Thanks to its longevity and low maintenance, vinyl siding is a popular addition to many American homes. But it can start to look its age with time. If your vinyl siding is starting to look worn out or you’ve just moved into a home with faded, tired, or unattractive vinyl siding, you may be wondering: Can you paint vinyl siding rather than having to replace it? With the right tools and products, painting siding is possible — if you know how to do it.
Keep reading for our step-by-step guide on how to paint vinyl siding, including the products and tools you’ll need.
How to paint vinyl siding
Ready to paint your vinyl siding? To do the job well, it’s important to follow the process below.
Step 1: Check your vinyl siding warranty
Some manufacturers will void the product’s warranty if it is painted. Before you embark on this big project, check to see if your vinyl siding’s warranty is still active. If it is, check the legalities surrounding paint, including if you can only use a specific type or color or formulation.
Step 2: Clean your siding
The outside of your home accumulates grime and stains over time, all of which can prevent a smooth paint application. The Vinyl Siding Institute recommends washing vinyl siding with a soft cloth or an ordinary long-handled, soft bristle brush, using a solution of 1/3 cup powdered laundry detergent, 2/3 cup powdered household cleaner, 1 quart liquid laundry bleach, and 1 gallon of water.
Step 3: Mask off areas not being painted
To avoid getting paint on your window frames, door frames, and hardware, cover them using painter’s tape and plastic sheeting or masking paper.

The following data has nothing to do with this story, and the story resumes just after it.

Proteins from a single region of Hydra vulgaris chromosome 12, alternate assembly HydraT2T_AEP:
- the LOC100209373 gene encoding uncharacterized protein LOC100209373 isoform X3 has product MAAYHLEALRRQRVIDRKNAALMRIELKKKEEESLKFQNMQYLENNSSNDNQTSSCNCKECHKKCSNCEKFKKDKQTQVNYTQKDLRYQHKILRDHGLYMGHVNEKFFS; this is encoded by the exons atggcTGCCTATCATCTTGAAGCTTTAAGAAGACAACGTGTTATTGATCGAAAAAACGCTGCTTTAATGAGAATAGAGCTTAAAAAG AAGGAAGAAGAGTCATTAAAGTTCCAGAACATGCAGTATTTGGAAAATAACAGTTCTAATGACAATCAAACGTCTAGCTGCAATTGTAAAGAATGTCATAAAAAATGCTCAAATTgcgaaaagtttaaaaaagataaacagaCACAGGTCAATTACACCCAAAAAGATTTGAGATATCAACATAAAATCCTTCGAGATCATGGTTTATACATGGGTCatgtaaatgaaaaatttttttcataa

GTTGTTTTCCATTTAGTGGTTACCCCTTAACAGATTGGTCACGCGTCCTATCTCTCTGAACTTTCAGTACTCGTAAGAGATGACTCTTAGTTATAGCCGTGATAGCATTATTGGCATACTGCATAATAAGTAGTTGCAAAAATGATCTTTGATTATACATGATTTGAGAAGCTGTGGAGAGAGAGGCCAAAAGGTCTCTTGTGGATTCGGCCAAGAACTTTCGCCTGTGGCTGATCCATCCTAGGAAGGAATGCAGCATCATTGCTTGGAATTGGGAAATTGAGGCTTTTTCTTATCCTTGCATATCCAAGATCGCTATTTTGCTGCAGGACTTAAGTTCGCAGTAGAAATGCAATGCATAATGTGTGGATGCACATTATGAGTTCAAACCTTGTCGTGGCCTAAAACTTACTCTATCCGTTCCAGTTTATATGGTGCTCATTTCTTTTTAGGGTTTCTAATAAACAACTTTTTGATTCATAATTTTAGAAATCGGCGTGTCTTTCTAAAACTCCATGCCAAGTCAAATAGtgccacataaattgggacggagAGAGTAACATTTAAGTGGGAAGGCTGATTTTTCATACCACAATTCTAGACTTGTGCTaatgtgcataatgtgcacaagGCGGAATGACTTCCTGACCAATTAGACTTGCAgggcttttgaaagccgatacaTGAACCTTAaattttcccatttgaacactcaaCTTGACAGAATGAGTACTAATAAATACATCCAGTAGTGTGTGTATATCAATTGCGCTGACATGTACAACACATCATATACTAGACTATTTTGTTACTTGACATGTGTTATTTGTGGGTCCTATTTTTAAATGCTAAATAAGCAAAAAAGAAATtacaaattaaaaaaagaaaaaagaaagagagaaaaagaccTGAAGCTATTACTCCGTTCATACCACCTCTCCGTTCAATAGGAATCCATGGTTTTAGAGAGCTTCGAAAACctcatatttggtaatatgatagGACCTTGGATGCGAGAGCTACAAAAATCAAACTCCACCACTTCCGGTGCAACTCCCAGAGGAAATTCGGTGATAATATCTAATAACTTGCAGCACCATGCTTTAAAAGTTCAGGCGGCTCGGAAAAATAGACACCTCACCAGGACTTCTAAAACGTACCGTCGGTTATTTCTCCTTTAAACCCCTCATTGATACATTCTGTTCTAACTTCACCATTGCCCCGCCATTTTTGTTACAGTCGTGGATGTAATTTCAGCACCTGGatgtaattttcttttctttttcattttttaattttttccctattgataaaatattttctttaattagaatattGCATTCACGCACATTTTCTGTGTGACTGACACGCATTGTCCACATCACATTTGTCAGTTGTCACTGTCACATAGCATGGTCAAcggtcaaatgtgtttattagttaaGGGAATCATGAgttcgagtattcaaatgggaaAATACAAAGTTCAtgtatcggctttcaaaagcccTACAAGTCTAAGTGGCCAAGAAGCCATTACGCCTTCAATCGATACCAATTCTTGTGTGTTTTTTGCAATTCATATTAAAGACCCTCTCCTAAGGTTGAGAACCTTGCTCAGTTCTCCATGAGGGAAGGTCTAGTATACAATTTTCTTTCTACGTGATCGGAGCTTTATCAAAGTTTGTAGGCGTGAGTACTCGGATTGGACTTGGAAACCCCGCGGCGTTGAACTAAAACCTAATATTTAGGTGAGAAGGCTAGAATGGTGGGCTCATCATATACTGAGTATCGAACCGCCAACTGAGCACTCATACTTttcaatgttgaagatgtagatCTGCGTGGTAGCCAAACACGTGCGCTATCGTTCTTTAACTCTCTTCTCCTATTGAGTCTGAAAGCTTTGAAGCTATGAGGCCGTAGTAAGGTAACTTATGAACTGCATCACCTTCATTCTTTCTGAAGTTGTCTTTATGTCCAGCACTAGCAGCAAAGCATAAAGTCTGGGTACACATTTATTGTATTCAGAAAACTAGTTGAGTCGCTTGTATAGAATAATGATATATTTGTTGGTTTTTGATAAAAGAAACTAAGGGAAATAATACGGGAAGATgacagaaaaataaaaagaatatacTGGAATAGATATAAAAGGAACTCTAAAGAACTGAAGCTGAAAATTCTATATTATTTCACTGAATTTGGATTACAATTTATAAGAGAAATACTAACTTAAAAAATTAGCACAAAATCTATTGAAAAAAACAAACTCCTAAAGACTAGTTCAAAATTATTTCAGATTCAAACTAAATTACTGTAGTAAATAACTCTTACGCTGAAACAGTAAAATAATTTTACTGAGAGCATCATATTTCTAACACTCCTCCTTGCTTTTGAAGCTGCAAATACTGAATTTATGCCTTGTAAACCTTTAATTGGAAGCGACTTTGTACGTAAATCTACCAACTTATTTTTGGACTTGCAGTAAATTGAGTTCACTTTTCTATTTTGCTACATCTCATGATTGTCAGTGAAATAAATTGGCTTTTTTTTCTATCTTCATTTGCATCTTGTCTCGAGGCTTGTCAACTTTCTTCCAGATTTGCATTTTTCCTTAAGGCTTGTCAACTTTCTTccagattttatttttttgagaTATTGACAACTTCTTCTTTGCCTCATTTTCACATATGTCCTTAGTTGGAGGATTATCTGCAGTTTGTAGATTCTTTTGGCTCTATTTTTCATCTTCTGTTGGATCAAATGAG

Step 4: Apply primer (if required)
Sherwin-Williams recommends if the vinyl siding has had a chance to weather for a year before painting, is cleaned thoroughly, and is in good condition, then primer is not required. If you do apply primer, make sure the product is specifically for vinyl siding.
Step 5: Apply the paint
Choose a paint specifically for vinyl siding, as these contain a blend of urethane and acrylic resins to allow for the siding’s thermal expansion (the expansion and contraction of the siding due to temperature). They also come in vinyl-safe colors, meaning the shades won’t absorb too much heat and cause the vinyl siding to crack. To apply the paint, you can use a paint brush, a paint sprayer, a roller — or a combination. Remove any drips with a paint brush and allow the first coat to dry completely before the second coat is applied.
Step 6: Remove masking and tidy up
Remove the masking tape, paper or plastic sheeting and touch-up any imperfections or missed spots with a paintbrush.
Products and tools for painting vinyl siding
To complete the process above, you’ll need the following products:
- A soft cloth or ordinary long-handled, soft bristle brush to clean dirt, dust, and other debris from your vinyl siding before painting begins
- Paint brushes in a variety of sizes to help with painting, touch-ups, and fixing paint drips
- A ladder to give you access to higher sections of vinyl siding when painting or masking
- Masking materials such as masking paper or plastic sheeting to protect windows, doors, hardware, or other elements of the house
- Painter’s tape to protect trims, windows, and door frames from paint. Painter’s tape also holds masking materials in place